One plus to filing for Chapter 13 bankruptcy is that you may be able to get rid of second or third mortgages on your home or get rid of home equity loans or home equity lines of credit (also known as HELOCs). Eliminating these loans is called lien stripping.
In Chapter 13 bankruptcy, you generally keep all of your property. However, if you have secured debts (loans for which you pledged property as collateral -- which means if you default on the loan the creditor takes the property), you must keep current on your payments. Otherwise, you'll lose the property. The Chapter 13 bankruptcy does give you an opportunity, however, to pay off arrerages through your repayment plan. (To learn more about Chapter 13 bankruptcy, see Chapter 13 Bankruptcy: An Overview.)
This means that if you wish to keep your home, you must continue to make your mortgage payments, and if you owe an arrearage, you must pay that back through your repayment plan.
Second and third mortgages, and home equity loans and HELOCs, on the other hand, may be treated differently in a Chapter 13 bankruptcy under certain circumstances. Specifically, if your home value has declined, and your equity no longer covers the first mortgage, then your other mortgages are no longer "secured." In this case, the bankruptcy court may "strip off" the second and third mortgages and recategorize them as unsecured debt.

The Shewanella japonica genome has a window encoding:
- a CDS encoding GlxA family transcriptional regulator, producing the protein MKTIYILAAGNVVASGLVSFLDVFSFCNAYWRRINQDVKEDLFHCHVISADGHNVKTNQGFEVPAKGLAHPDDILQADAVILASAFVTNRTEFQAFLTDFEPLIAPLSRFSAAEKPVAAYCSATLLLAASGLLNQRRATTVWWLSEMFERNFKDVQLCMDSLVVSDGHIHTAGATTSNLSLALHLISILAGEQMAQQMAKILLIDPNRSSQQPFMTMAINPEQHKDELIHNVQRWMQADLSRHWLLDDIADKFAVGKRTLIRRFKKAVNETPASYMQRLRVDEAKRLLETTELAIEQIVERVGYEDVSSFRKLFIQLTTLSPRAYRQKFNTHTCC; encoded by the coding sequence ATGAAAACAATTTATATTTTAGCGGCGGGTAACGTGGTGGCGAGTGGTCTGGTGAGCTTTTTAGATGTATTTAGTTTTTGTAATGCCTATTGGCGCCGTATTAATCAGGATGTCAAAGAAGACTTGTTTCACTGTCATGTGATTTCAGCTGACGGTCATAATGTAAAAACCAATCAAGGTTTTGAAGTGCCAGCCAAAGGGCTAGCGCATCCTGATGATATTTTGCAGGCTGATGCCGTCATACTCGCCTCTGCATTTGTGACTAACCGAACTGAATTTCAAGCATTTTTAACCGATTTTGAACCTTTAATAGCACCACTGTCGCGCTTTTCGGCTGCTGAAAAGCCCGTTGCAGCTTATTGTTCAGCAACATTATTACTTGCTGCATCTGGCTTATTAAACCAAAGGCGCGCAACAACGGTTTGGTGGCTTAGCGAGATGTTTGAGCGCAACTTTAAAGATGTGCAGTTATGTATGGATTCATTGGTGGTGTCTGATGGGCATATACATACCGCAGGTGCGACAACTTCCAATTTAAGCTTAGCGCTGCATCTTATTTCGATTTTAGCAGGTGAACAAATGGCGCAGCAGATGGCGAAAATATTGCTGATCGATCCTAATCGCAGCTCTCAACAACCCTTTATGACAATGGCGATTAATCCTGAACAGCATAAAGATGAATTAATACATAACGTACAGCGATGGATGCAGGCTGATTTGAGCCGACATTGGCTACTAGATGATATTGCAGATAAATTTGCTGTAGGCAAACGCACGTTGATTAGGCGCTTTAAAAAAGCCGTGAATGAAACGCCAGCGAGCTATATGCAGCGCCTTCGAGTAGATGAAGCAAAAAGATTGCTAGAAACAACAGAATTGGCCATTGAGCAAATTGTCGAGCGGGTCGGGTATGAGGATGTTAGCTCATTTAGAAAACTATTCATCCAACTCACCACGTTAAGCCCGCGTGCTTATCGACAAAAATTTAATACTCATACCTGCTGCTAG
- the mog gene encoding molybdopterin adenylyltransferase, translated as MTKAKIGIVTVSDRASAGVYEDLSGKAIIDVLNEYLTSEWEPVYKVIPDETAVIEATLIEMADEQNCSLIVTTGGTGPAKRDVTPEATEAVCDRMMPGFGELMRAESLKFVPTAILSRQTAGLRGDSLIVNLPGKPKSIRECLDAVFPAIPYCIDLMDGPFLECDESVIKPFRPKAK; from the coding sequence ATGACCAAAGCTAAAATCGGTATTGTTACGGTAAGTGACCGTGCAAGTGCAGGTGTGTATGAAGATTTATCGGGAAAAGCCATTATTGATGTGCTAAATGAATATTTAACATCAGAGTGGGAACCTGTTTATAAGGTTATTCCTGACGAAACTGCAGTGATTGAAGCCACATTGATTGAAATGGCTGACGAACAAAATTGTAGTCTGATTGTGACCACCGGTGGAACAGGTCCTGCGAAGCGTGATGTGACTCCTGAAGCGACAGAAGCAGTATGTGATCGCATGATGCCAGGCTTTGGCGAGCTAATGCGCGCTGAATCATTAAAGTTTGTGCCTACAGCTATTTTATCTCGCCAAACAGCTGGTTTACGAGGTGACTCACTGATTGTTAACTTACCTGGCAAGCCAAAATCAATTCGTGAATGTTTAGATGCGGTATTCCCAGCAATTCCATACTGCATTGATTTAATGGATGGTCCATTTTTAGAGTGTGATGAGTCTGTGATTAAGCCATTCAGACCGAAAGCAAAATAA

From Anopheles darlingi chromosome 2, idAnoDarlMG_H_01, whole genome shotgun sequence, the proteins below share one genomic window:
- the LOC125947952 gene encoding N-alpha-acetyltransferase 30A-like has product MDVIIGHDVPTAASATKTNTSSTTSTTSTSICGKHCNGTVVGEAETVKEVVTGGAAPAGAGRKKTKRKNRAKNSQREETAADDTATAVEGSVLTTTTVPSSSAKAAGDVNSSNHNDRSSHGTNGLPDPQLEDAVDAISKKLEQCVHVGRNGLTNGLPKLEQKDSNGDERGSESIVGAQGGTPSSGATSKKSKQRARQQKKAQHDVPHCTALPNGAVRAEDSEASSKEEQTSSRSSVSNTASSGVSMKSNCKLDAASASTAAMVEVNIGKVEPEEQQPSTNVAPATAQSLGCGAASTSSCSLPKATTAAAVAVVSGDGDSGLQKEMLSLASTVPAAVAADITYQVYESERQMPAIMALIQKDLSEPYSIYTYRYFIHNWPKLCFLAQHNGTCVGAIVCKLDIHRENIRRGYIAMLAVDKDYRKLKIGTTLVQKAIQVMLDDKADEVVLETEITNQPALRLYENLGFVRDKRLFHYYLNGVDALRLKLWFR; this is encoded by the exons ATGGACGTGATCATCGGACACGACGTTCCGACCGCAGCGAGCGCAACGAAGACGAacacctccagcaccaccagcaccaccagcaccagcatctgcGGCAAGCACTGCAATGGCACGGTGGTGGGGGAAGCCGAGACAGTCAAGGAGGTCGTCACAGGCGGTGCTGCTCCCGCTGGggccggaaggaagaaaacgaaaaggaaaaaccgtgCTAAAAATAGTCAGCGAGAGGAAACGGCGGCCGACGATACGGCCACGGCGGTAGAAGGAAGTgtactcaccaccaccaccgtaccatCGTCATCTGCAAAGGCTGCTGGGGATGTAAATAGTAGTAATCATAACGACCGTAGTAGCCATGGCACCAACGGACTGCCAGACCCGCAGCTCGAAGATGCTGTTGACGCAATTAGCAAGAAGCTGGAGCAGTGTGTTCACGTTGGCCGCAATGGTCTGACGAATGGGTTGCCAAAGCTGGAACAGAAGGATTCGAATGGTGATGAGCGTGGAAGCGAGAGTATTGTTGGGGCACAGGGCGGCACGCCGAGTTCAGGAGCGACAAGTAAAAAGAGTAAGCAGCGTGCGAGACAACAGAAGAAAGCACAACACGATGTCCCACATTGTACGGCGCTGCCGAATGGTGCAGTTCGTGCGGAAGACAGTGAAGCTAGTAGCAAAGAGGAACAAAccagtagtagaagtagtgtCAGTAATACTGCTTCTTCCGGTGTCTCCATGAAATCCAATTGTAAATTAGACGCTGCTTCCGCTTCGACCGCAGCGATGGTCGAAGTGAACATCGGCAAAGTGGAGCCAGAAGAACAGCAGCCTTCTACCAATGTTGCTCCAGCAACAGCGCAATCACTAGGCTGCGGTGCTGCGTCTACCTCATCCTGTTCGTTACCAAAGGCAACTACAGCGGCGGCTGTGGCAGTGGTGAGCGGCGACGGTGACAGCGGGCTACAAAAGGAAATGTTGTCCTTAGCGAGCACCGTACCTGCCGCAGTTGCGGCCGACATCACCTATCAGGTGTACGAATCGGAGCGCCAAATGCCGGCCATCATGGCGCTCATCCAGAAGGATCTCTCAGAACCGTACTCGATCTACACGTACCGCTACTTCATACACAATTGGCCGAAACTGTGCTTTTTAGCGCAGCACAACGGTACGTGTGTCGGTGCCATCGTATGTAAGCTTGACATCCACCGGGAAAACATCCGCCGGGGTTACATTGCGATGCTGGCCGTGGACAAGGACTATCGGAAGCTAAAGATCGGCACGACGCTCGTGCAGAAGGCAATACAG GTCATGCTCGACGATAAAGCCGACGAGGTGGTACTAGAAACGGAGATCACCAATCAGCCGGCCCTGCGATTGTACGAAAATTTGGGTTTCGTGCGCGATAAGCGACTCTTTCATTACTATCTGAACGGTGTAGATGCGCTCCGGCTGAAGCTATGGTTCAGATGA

In Chapter 13 bankruptcy, unsecured debt is given last priority and is paid through your repayment plan. However, unsecured debts are usually not paid in full in Chapter 13 bankruptcy and sometimes do not have to be paid back at all. Even if you do have to pay a portion of that debt back through your plan, when you are done with the three or five year plan, the remainder of the debt will be discharged.
Here’s how lien stripping might work in a particular bankruptcy case.
Say your home is currently worth $500,000 and you owe $550,000 on the first mortgage. You have a second mortgage for $50,000. Because the first mortgage is larger than the value of your home, you have no equity in the home. That means the second mortgage is no longer secured by the value of your home. This case would be ripe for lien stripping.
In most jurisdictions, lien stripping is only available in Chapter 13 bankruptcy. However, if you live in Alabama, Florida, or Georgia, you might be able to remove junior liens in Chapter 7 bankruptcy. To learn more, see our information on getting rid of second mortgages and liens in Chapter 7 bankruptcy.